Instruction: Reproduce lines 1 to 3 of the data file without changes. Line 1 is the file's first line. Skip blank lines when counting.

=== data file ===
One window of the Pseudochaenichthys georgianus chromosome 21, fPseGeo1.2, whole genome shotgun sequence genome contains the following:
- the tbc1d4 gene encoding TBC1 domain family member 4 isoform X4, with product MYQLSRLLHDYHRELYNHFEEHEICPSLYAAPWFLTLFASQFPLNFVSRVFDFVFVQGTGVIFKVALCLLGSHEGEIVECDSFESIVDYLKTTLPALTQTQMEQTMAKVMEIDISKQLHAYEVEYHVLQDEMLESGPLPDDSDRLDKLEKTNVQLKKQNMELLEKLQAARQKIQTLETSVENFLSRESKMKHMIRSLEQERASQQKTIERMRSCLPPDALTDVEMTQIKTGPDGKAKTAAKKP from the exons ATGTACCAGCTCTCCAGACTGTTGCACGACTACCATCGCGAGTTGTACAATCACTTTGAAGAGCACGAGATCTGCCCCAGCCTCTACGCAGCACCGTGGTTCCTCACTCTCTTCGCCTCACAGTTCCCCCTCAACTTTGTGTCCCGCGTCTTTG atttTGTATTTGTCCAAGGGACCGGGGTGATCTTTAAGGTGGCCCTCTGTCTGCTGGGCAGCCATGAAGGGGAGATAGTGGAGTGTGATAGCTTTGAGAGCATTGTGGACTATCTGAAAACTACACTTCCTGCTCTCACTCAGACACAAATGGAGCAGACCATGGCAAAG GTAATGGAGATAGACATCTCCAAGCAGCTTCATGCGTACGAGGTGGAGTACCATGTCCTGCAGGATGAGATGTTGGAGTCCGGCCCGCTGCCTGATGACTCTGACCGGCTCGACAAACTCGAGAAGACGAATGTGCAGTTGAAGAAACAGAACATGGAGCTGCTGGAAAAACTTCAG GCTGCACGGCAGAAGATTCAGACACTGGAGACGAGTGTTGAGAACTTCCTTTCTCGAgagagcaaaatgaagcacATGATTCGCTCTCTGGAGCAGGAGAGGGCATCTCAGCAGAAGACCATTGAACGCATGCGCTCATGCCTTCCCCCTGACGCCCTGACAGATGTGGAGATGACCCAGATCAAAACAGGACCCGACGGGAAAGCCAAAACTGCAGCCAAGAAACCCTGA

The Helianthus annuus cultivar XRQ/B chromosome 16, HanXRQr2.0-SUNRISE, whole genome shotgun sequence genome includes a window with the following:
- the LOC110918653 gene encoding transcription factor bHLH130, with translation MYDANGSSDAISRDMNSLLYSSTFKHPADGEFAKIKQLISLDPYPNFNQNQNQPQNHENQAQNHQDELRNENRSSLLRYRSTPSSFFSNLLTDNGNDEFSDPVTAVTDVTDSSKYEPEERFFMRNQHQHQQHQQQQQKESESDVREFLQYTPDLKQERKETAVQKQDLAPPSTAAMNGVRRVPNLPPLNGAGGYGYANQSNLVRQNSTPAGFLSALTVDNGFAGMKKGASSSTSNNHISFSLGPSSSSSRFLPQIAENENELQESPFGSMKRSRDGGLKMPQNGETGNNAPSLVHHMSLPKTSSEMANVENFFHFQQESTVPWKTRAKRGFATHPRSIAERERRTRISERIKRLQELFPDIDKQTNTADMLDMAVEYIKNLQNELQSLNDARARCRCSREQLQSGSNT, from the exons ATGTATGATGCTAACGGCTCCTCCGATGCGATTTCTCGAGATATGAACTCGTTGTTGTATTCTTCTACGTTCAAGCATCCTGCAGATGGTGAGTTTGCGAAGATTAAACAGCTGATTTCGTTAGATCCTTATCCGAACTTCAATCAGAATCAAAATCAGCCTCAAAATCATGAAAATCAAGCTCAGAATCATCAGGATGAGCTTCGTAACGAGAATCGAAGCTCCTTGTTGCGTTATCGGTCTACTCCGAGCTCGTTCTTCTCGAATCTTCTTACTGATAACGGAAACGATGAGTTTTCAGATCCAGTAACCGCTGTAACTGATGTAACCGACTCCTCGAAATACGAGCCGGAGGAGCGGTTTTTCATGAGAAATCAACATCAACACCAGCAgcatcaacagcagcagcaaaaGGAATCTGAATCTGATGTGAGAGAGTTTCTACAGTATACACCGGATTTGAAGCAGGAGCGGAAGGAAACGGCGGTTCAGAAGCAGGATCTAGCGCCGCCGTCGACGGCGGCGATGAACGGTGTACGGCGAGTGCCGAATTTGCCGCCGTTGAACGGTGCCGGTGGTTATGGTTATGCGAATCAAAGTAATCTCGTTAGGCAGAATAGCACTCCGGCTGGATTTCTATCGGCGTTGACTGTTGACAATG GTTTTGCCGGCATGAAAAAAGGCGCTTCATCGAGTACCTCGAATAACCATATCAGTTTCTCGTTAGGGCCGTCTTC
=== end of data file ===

One window of the Pseudochaenichthys georgianus chromosome 21, fPseGeo1.2, whole genome shotgun sequence genome contains the following:
- the tbc1d4 gene encoding TBC1 domain family member 4 isoform X4, with product MYQLSRLLHDYHRELYNHFEEHEICPSLYAAPWFLTLFASQFPLNFVSRVFDFVFVQGTGVIFKVALCLLGSHEGEIVECDSFESIVDYLKTTLPALTQTQMEQTMAKVMEIDISKQLHAYEVEYHVLQDEMLESGPLPDDSDRLDKLEKTNVQLKKQNMELLEKLQAARQKIQTLETSVENFLSRESKMKHMIRSLEQERASQQKTIERMRSCLPPDALTDVEMTQIKTGPDGKAKTAAKKP from the exons ATGTACCAGCTCTCCAGACTGTTGCACGACTACCATCGCGAGTTGTACAATCACTTTGAAGAGCACGAGATCTGCCCCAGCCTCTACGCAGCACCGTGGTTCCTCACTCTCTTCGCCTCACAGTTCCCCCTCAACTTTGTGTCCCGCGTCTTTG atttTGTATTTGTCCAAGGGACCGGGGTGATCTTTAAGGTGGCCCTCTGTCTGCTGGGCAGCCATGAAGGGGAGATAGTGGAGTGTGATAGCTTTGAGAGCATTGTGGACTATCTGAAAACTACACTTCCTGCTCTCACTCAGACACAAATGGAGCAGACCATGGCAAAG GTAATGGAGATAGACATCTCCAAGCAGCTTCATGCGTACGAGGTGGAGTACCATGTCCTGCAGGATGAGATGTTGGAGTCCGGCCCGCTGCCTGATGACTCTGACCGGCTCGACAAACTCGAGAAGACGAATGTGCAGTTGAAGAAACAGAACATGGAGCTGCTGGAAAAACTTCAG GCTGCACGGCAGAAGATTCAGACACTGGAGACGAGTGTTGAGAACTTCCTTTCTCGAgagagcaaaatgaagcacATGATTCGCTCTCTGGAGCAGGAGAGGGCATCTCAGCAGAAGACCATTGAACGCATGCGCTCATGCCTTCCCCCTGACGCCCTGACAGATGTGGAGATGACCCAGATCAAAACAGGACCCGACGGGAAAGCCAAAACTGCAGCCAAGAAACCCTGA

The Helianthus annuus cultivar XRQ/B chromosome 16, HanXRQr2.0-SUNRISE, whole genome shotgun sequence genome includes a window with the following: